Dan Alter – FBR

Hi good morning. This is Dan Alter [ph] in for Randy. Just following up on, Peter, to your comment about the 30% tax rate and following stat earnings, if we think forward to statutory earnings power, could we kind of use, kind of this guide, what we saw this quarter of $43 million versus almost 70% tax rate and kind of adjust to think, well, what statutory earnings power can be on a go-forward basis using a 30% tax rate?

Peter Hofmann

The way I would think about it, we are guiding like I said, for GAAP purposes, if you are going to just apply a tax rate to GAAP, pre-tax of roughly 30%, the alternative way to approach it would be, if you have a statutory projection to apply the minimum, alternative minimum tax rate to that, which is a 20% tax rate, and then take that dollar tax expense and put it against the GAAP pre-tax number.

Dan Alter – FBR

Okay, great. Also a follow-up on the fixed index annuity sales, first of all, thanks for breaking out the flow detail, now that was really helpful to see that on its own. But it looks like also that maybe that bonuses are coming down as well. So, within the pricing adjustment, is there also changes to bonuses as well?

Jim Wehr

You are referring to the policyholder bonus?

Dan Alter – FBR

Yes.

Jim Wehr

In some products, yes, in others, the bonus level has stayed the same in one product. I think it went up by 1%. So, it varies from product to product. We are getting the substantial increasing amount of sales on our non-bonus products, but the bonus products did have anywhere from a 2% drop in the bonus rate to a 1% increase in the bonus rate.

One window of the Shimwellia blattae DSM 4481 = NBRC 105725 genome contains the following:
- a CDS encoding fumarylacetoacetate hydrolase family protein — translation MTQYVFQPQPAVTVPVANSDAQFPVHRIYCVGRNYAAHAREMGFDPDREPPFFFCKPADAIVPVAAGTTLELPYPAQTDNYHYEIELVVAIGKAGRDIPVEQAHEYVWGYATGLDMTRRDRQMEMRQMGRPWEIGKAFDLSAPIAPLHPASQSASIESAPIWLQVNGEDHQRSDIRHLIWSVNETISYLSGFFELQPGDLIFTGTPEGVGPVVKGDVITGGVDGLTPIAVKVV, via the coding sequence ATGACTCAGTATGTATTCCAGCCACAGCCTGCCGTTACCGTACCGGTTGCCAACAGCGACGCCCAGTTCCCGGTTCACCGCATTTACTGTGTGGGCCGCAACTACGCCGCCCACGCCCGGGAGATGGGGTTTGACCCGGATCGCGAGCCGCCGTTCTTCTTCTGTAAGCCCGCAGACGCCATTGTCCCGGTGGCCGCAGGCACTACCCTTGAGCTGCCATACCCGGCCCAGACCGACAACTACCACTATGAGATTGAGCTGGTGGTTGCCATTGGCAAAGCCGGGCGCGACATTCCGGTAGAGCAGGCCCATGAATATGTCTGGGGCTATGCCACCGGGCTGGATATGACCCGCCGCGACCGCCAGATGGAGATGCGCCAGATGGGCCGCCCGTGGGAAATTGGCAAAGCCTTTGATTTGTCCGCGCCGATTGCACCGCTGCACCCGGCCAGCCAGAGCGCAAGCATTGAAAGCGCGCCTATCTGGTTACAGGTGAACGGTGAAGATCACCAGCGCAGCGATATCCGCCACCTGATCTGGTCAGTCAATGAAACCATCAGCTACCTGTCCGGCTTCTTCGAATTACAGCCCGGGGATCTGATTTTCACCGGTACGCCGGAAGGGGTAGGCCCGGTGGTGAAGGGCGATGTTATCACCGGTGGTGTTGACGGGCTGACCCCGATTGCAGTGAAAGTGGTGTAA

Dan Alter – FBR

Okay, yes, that makes sense. And then just one more if I may, as we think about stat capital going forward, can you kind of give us a sense or a flavor of how much required capital growth is required for every dollar of fixed index annuity sales, and with that in mind, the RBC is really turning up nicely, holding company liquidity is turning up nicely, what are your thoughts around that as there is capacity to upstream more cash to the holding company, but is there really a need to do that as opposed to trying to drive the RBC higher or maybe achieve ratings upgrades?

Peter Hofmann

I will try to address that. The per unit sales capital charge that we priced for is under 4 to 5% [ph] in that range, 4 to 5%. In terms of upstream in capital, our view is that we want to maintain certainly a solid RBC and we have talked about at 325% to 350% range at the operating company, but on the margin, a dollar of capital at the holding company affords us greater flexibility across the group than within the operating company. It allows us obviously to downstream it if we need to, but it also allows us to deploy it elsewhere if we choose to do that. And so, if we have the ability to dividend and we have capital cushion and strength that the operating company on the margin, we are going to have a bias to upstreaming the incremental dollar of capital.

Dan Alter – FBR

Okay. Yes, that’s great. If we continue to see these results, some sort of capital management from the holding company, something that would be in consideration?

Jim Wehr

That’s right.

Dan Alter – FBR

Okay. Great, thanks so much.

Operator

Thank you. (Operator Instructions) Our next question comes from Steven Schwartz with Raymond James.

Steven Schwartz – Raymond James

I thought it was going to be me. Hi, how are you doing?

Jim Wehr

Yes, good morning. Good.

Steven Schwartz – Raymond James

Good morning. I got some follow-ups, I got a bunch, I apologize, ahead of time. Peter, just on the question of capital banking, FIA sales, I have got two on that. You said 4 to 5% right? That’s at what RBC level?

Peter Hofmann

325%.

Steven Schwartz – Raymond James

At 325%. And that’s the number that’s going to go up and down. I mean, that’s high initially because of the premium that’s being written, there is no premium written in the second years and going on. So, it comes down a lot and then it goes back up again. Does it not when the surrender charge wears off? So, is that kind of an average over the life of an annuity?